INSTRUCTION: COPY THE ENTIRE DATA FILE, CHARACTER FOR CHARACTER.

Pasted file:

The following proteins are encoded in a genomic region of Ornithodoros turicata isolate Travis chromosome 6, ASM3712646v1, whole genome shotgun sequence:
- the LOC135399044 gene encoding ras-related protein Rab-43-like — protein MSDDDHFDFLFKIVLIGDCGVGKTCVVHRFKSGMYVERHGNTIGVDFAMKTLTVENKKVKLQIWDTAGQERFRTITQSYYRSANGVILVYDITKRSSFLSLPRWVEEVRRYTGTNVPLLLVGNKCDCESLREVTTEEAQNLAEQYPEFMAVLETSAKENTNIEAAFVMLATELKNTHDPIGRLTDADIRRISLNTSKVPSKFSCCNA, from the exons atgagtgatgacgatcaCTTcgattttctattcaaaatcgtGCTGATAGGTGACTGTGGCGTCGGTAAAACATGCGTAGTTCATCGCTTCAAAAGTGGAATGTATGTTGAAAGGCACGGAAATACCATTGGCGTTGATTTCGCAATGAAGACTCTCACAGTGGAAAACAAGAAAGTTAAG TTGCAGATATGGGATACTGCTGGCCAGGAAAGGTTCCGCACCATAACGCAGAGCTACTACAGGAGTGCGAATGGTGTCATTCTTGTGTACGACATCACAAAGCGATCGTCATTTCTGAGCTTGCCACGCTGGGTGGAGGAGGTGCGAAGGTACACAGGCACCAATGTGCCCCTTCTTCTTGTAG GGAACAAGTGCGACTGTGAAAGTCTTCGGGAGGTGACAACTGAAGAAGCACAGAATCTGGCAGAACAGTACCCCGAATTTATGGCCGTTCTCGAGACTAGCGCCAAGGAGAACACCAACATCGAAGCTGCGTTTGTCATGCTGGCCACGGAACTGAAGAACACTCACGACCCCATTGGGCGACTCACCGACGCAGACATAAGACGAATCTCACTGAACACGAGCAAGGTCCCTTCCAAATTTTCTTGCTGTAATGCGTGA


The following proteins are encoded in a genomic region of Ornithodoros turicata isolate Travis chromosome 6, ASM3712646v1, whole genome shotgun sequence:
- the LOC135399044 gene encoding ras-related protein Rab-43-like — protein MSDDDHFDFLFKIVLIGDCGVGKTCVVHRFKSGMYVERHGNTIGVDFAMKTLTVENKKVKLQIWDTAGQERFRTITQSYYRSANGVILVYDITKRSSFLSLPRWVEEVRRYTGTNVPLLLVGNKCDCESLREVTTEEAQNLAEQYPEFMAVLETSAKENTNIEAAFVMLATELKNTHDPIGRLTDADIRRISLNTSKVPSKFSCCNA, from the exons atgagtgatgacgatcaCTTcgattttctattcaaaatcgtGCTGATAGGTGACTGTGGCGTCGGTAAAACATGCGTAGTTCATCGCTTCAAAAGTGGAATGTATGTTGAAAGGCACGGAAATACCATTGGCGTTGATTTCGCAATGAAGACTCTCACAGTGGAAAACAAGAAAGTTAAG TTGCAGATATGGGATACTGCTGGCCAGGAAAGGTTCCGCACCATAACGCAGAGCTACTACAGGAGTGCGAATGGTGTCATTCTTGTGTACGACATCACAAAGCGATCGTCATTTCTGAGCTTGCCACGCTGGGTGGAGGAGGTGCGAAGGTACACAGGCACCAATGTGCCCCTTCTTCTTGTAG GGAACAAGTGCGACTGTGAAAGTCTTCGGGAGGTGACAACTGAAGAAGCACAGAATCTGGCAGAACAGTACCCCGAATTTATGGCCGTTCTCGAGACTAGCGCCAAGGAGAACACCAACATCGAAGCTGCGTTTGTCATGCTGGCCACGGAACTGAAGAACACTCACGACCCCATTGGGCGACTCACCGACGCAGACATAAGACGAATCTCACTGAACACGAGCAAGGTCCCTTCCAAATTTTCTTGCTGTAATGCGTGA